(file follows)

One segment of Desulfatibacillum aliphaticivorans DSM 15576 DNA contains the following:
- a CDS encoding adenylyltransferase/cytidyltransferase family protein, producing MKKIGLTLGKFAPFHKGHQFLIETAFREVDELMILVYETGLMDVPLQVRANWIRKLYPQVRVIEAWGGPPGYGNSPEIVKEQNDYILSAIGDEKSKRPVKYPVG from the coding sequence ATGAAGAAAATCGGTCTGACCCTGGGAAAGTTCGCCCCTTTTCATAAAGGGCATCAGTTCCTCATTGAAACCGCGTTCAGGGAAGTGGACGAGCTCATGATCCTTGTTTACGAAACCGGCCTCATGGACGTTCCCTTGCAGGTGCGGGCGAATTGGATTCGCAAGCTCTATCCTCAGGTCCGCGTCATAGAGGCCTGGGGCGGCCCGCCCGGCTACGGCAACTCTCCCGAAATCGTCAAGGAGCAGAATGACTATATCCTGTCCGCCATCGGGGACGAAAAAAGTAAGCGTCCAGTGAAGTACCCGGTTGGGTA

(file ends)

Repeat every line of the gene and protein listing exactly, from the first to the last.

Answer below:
One segment of Desulfatibacillum aliphaticivorans DSM 15576 DNA contains the following:
- a CDS encoding adenylyltransferase/cytidyltransferase family protein, producing MKKIGLTLGKFAPFHKGHQFLIETAFREVDELMILVYETGLMDVPLQVRANWIRKLYPQVRVIEAWGGPPGYGNSPEIVKEQNDYILSAIGDEKSKRPVKYPVG from the coding sequence ATGAAGAAAATCGGTCTGACCCTGGGAAAGTTCGCCCCTTTTCATAAAGGGCATCAGTTCCTCATTGAAACCGCGTTCAGGGAAGTGGACGAGCTCATGATCCTTGTTTACGAAACCGGCCTCATGGACGTTCCCTTGCAGGTGCGGGCGAATTGGATTCGCAAGCTCTATCCTCAGGTCCGCGTCATAGAGGCCTGGGGCGGCCCGCCCGGCTACGGCAACTCTCCCGAAATCGTCAAGGAGCAGAATGACTATATCCTGTCCGCCATCGGGGACGAAAAAAGTAAGCGTCCAGTGAAGTACCCGGTTGGGTA